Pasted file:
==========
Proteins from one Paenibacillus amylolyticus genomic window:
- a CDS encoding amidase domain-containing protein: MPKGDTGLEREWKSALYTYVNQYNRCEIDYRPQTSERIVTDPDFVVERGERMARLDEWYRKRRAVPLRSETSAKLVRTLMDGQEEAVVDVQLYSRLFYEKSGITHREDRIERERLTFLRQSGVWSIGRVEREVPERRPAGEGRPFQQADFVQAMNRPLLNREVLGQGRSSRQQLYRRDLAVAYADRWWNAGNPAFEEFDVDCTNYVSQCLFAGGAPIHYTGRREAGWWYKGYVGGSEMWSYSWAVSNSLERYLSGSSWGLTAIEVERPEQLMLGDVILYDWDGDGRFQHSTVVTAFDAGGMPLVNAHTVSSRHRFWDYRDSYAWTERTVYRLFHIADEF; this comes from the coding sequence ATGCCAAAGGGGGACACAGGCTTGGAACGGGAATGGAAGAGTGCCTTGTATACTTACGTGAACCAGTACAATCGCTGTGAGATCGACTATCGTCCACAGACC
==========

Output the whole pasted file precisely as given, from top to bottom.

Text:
Proteins from one Paenibacillus amylolyticus genomic window:
- a CDS encoding amidase domain-containing protein: MPKGDTGLEREWKSALYTYVNQYNRCEIDYRPQTSERIVTDPDFVVERGERMARLDEWYRKRRAVPLRSETSAKLVRTLMDGQEEAVVDVQLYSRLFYEKSGITHREDRIERERLTFLRQSGVWSIGRVEREVPERRPAGEGRPFQQADFVQAMNRPLLNREVLGQGRSSRQQLYRRDLAVAYADRWWNAGNPAFEEFDVDCTNYVSQCLFAGGAPIHYTGRREAGWWYKGYVGGSEMWSYSWAVSNSLERYLSGSSWGLTAIEVERPEQLMLGDVILYDWDGDGRFQHSTVVTAFDAGGMPLVNAHTVSSRHRFWDYRDSYAWTERTVYRLFHIADEF; this comes from the coding sequence ATGCCAAAGGGGGACACAGGCTTGGAACGGGAATGGAAGAGTGCCTTGTATACTTACGTGAACCAGTACAATCGCTGTGAGATCGACTATCGTCCACAGACC